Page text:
Last month, fierce clashes broke out between armed Kurdish groups and Arab militias affiliated with the government of Syria’s embattled president Bashar al-Assad on the outskirts of Rumeilan, an oil-rich town in the far northeastern part of the country. The fighting signaled an outbreak of a dispute for control of the sprawling oil fields in the predominantly Kurdish region.
The Kurdish homeland lies on an ocean of oil and other natural resources. Thus, for the Kurds across the Middle East, oil has always been a factor in their ethnic plight. Many Kurds regard it as a curse rather than a blessing. Oil represents a wealth that has never fully belonged to them. Successive governments that ruled Iraq, for example, had always maintained a strong grip over oil fields in the Kurdish north.
But in Syria, as the civil war evolves and the violence turns bloodier, it becomes clearer that oil is going to be a profound dilemma in the future, regardless of Assad’s demise. Compared to its neighbors, Syria does not look like an oil giant. The country, however, has significant amounts of undiscovered oil reserves—as much 3.15 billion barrels—as well as 6.9 billion barrels of discovered reserves, according to a 2009 study by Damascus University. These reserves would meet domestic consumption demands for eighteen years. The majority of these oil fields are located in the northeast, where almost 65 percent of Syria’s Kurds reside.
The first attempts to drill oil in northern Syria date back to 1936, when the French-controlled government decided to look for the black gold. Those endeavors, however, were derailed in 1941 by the start of World War II. But the formal discovery of commercial oil was declared in 1957. The major oil fields were located in areas along the borders with Turkey such as Rumeilan, Qarachook and Swediyeh (approximately 600 miles from Damascus). Smaller fields were discovered later further south in Jebessa and Shadadi, where Arabs form a significant share of a mixed population.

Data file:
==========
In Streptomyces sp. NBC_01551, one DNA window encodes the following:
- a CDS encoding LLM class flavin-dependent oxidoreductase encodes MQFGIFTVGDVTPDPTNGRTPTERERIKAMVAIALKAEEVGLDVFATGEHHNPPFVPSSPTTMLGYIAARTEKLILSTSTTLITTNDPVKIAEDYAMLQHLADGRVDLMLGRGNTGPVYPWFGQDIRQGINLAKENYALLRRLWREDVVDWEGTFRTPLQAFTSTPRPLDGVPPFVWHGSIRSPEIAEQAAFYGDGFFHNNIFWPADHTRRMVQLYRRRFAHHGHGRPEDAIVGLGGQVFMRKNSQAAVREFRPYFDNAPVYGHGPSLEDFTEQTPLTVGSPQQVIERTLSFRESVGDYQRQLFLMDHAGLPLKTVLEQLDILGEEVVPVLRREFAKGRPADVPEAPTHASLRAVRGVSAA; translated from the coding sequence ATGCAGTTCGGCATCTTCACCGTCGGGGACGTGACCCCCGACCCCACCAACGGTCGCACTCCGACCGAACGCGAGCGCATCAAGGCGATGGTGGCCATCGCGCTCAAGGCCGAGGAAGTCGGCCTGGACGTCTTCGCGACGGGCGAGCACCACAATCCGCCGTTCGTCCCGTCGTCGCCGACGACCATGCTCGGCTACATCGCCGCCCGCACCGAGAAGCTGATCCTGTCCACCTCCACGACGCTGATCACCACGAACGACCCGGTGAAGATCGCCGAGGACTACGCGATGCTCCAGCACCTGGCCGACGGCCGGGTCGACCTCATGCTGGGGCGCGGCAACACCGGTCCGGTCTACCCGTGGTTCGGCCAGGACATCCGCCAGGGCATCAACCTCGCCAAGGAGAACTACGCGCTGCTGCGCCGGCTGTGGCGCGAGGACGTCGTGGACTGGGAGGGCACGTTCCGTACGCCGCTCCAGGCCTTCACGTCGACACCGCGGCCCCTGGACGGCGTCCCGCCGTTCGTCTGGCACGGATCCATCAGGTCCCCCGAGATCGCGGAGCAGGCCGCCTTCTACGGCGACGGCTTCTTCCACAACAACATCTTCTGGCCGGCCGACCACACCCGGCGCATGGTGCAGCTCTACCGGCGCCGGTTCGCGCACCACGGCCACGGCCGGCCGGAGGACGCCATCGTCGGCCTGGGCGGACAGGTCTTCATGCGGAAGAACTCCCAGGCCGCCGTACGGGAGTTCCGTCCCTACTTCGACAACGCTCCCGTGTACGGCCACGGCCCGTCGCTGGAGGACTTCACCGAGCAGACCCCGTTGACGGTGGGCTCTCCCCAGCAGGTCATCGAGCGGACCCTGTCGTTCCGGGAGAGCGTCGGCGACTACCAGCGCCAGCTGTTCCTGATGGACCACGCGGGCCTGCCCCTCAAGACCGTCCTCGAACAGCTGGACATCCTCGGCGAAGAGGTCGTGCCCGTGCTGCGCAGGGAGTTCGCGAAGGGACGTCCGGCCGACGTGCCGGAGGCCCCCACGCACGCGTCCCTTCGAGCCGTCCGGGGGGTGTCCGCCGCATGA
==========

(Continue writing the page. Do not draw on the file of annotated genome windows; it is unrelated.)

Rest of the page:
In 1969 the Syrian government finally decided to establish a two-year college in Rumeilan. Since then, approximately fifty-nine students graduate from the relatively small school per year—mostly children of Syrian Oil Company employees. Although Rumeilan’s fields are the richest in Syria, its school has never specialized in refining, and there is the glaring lack of a refinery in the area. Local experts reaffirm that the Baathist regime has deliberately resorted to this particular policy for two reasons: first, to deprive the Kurds of any potential investment and economic development in their region; second, to keep the locals from acquiring sophisticated knowledge of all oil-industry techniques in order to dispel any dream nationalist Kurds might harbor that oil could become their main source of revenue if a Kurdish state were created.
Last July, Syrian forces tactically withdrew from many Kurdish cities and towns in order to focus on fighting rebels in Aleppo, the Damascus suburbs and other contested areas. Some security forces, however, remained deployed at strategic points in the Kurdish northeast. Oil fields in Rumeilan, for instance, have been controlled by regime forces. Shortly after that, the government announced its need to hire locals to take charge of security affairs around these fields. Nidal Ahmed, an engineer, who has worked in Rumeilan field for fifteen years, confirmed in a phone interview that members of the Democratic Union Party (PYD), which is close to Kurdistan Workers’ Party (PKK), have seized the opportunity and applied for those available positions. As the months ensued and the government’s grip in the entire region loosened, these armed Kurdish groups managed to gain absolute control of the fields and other related manufacturing systems, according to the same account. The presence of the few Syrian forces—which are still there— cannot apparently change the de-facto situation. Technically, the majority of oil fields in northern Syria are in Kurdish hands.